Avengers was and is a culmination of many things; it’s the amalgamation of several known entities to create a powerful ensemble. Guardians of the Galaxy is the ad-hoc assembly of “‘jackasses standing in a circle”; it’s like building IKEA furniture while you’re drunk. Nobody knows these people, and I love that the film is self-aware enough to not only acknowledge that, but to also utilize it. They know you don’t know who they are; they don’t even know themselves, but we’ll all be intimately familiar by the time the credits roll.
The dysfunctional family unit is anchored by its emotional lead, Chris Pratt’s Peter Quill/Star-Lord: with the wry, self-referential humor of Han Solo; the thirst for notoriety of Captain Jack Sparrow, and the Last Starfighter/Flight of the Navigator-esque retro-’80s-meets-outer-space story, this Rocketeer with a Walkman is every bit as instantly lovable as Robert Downey Jr.’s Tony Stark. From dancing to gunslinging, this film forces you to root for any-and-everything Chris Pratt does in this role.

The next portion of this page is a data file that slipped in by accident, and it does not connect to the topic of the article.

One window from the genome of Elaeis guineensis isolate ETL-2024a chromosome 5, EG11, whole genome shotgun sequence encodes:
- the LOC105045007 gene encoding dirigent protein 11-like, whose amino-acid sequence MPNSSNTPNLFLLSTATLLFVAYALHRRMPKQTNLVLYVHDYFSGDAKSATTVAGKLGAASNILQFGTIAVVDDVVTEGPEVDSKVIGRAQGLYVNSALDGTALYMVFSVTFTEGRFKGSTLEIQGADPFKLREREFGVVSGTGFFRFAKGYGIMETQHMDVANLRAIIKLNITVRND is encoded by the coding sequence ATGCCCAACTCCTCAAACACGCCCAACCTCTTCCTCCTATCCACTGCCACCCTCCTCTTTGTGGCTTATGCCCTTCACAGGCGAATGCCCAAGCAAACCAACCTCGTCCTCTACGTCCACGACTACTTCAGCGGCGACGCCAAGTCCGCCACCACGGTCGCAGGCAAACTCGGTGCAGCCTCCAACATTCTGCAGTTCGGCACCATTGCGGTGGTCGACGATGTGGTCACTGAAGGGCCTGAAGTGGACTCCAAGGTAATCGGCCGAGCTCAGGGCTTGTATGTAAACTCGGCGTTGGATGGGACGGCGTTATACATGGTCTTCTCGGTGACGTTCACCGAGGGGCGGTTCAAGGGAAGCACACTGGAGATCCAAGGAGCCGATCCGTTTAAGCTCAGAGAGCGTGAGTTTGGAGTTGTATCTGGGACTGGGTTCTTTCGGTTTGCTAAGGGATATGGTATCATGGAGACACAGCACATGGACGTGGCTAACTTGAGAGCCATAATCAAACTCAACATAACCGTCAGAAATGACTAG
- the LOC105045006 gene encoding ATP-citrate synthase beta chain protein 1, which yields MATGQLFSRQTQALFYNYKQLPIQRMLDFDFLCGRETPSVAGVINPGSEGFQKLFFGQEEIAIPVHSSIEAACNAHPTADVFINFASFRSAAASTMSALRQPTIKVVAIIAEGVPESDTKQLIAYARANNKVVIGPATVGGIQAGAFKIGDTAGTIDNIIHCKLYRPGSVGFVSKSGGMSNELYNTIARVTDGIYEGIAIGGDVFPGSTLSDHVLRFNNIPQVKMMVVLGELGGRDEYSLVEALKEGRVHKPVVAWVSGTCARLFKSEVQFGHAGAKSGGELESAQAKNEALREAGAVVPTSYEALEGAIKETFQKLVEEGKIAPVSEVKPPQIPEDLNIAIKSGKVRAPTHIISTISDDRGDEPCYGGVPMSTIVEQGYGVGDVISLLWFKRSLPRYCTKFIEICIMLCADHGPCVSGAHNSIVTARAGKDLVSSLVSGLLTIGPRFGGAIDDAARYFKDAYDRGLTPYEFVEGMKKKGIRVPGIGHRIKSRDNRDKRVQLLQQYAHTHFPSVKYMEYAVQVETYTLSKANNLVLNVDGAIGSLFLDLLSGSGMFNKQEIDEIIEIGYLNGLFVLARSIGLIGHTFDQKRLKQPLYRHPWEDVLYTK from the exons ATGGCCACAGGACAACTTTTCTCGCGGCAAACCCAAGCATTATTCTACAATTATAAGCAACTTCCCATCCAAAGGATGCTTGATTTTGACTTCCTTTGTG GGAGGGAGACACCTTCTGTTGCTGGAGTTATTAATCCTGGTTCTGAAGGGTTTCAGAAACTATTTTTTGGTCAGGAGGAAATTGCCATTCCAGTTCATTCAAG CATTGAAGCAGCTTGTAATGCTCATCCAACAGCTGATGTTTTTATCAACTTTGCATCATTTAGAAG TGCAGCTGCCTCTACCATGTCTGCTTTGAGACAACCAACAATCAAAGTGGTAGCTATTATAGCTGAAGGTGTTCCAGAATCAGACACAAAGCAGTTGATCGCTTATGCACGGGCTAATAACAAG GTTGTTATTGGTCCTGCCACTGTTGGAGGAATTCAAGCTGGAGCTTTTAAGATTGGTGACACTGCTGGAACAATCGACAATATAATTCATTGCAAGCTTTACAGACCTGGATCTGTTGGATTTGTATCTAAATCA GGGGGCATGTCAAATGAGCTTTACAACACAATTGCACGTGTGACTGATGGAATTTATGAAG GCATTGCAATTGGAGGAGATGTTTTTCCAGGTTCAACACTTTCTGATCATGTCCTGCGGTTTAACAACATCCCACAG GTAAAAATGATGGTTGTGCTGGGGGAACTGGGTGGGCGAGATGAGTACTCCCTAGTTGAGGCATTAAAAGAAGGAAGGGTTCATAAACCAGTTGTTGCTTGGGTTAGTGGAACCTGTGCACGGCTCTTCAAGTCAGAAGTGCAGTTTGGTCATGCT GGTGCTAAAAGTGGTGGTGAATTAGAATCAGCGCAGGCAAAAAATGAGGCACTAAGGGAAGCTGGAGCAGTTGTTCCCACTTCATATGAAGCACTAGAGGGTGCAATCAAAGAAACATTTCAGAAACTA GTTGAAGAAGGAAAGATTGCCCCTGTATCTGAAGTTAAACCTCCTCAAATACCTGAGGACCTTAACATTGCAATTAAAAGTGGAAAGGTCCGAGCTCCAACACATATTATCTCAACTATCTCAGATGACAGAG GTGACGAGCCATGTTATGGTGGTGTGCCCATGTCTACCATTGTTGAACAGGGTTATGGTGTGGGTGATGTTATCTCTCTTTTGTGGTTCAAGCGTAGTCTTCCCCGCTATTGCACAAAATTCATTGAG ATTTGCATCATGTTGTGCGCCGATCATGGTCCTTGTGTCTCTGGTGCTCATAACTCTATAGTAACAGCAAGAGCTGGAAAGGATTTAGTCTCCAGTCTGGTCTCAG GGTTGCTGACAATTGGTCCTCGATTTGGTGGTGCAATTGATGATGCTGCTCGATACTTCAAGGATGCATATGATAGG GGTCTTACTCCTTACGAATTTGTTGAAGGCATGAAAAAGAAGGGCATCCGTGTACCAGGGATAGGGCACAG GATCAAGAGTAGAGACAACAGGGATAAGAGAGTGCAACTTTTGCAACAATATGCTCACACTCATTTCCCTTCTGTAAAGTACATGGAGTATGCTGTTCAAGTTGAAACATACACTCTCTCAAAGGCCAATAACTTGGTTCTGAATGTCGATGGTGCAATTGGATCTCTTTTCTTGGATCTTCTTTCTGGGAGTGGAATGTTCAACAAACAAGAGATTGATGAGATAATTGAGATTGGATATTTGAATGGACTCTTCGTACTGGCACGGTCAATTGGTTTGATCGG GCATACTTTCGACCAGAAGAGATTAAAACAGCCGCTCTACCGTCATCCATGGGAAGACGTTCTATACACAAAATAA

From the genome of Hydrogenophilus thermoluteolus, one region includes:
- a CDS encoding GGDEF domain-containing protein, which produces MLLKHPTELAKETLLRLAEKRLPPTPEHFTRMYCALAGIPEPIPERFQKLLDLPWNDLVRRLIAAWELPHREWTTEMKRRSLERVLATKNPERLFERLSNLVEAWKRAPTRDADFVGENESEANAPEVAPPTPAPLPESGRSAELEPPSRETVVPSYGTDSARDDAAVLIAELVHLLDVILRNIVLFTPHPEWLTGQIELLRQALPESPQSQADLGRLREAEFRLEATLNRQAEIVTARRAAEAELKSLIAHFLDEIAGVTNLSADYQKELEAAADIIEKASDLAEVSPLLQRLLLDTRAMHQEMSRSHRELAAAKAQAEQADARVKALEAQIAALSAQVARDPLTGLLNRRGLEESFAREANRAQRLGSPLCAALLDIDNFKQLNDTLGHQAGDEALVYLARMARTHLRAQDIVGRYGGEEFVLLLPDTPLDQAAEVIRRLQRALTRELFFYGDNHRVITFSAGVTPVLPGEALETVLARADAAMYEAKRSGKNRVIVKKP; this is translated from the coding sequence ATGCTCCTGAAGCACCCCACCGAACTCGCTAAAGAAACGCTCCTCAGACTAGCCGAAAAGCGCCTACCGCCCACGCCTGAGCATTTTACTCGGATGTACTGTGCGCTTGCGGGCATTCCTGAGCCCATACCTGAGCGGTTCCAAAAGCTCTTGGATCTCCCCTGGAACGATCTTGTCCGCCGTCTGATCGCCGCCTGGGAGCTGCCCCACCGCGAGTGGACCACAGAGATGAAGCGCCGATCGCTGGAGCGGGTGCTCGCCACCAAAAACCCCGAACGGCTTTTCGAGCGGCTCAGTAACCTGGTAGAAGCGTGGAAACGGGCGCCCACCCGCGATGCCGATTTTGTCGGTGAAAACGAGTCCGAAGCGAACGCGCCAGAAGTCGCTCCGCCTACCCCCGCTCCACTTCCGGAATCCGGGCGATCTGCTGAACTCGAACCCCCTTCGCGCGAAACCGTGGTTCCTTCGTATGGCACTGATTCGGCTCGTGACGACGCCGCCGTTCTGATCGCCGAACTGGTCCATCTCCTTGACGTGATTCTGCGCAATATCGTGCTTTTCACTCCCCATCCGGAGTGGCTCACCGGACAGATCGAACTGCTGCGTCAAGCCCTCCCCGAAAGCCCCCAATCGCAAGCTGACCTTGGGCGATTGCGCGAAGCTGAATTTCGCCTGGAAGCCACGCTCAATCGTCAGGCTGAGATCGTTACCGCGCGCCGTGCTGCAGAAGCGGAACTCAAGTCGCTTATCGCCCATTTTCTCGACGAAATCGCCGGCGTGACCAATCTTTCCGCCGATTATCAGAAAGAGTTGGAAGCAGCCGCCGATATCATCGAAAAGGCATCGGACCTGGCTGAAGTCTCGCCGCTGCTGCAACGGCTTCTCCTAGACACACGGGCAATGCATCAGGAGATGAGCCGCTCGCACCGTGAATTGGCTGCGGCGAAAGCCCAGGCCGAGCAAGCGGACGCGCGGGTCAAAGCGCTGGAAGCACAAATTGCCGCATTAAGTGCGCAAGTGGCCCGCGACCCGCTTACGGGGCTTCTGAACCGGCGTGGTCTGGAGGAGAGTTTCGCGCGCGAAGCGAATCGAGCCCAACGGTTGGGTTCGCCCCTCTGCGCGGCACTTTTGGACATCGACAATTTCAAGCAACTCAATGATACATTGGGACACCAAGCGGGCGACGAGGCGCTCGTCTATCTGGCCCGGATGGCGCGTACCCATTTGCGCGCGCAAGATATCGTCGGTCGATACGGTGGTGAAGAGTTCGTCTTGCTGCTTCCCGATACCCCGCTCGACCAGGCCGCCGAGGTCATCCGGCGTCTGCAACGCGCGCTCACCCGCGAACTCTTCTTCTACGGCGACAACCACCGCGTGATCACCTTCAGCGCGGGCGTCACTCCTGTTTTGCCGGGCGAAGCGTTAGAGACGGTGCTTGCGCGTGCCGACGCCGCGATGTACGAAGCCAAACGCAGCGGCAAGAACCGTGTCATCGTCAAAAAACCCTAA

The rest of the team isn’t any less enjoyable or likeable: from the emotionally unstable Rocket Raccoon (Bradley Cooper), to the asskicking Gamora (Zoe Saldana), to the man who literally has no sense of humor Drax the Destroyer (Dave Bautista), and the Hodoring tree Groot (Vin Diesel) who steals the movie; every single one of them is unique and constructed in such a way that you can’t help but walk away having found something (or everything) to like about them all. Despite that, the team still manages to feel as though it’s greater than the sum of its parts; they’re great alone, but they’re even better together.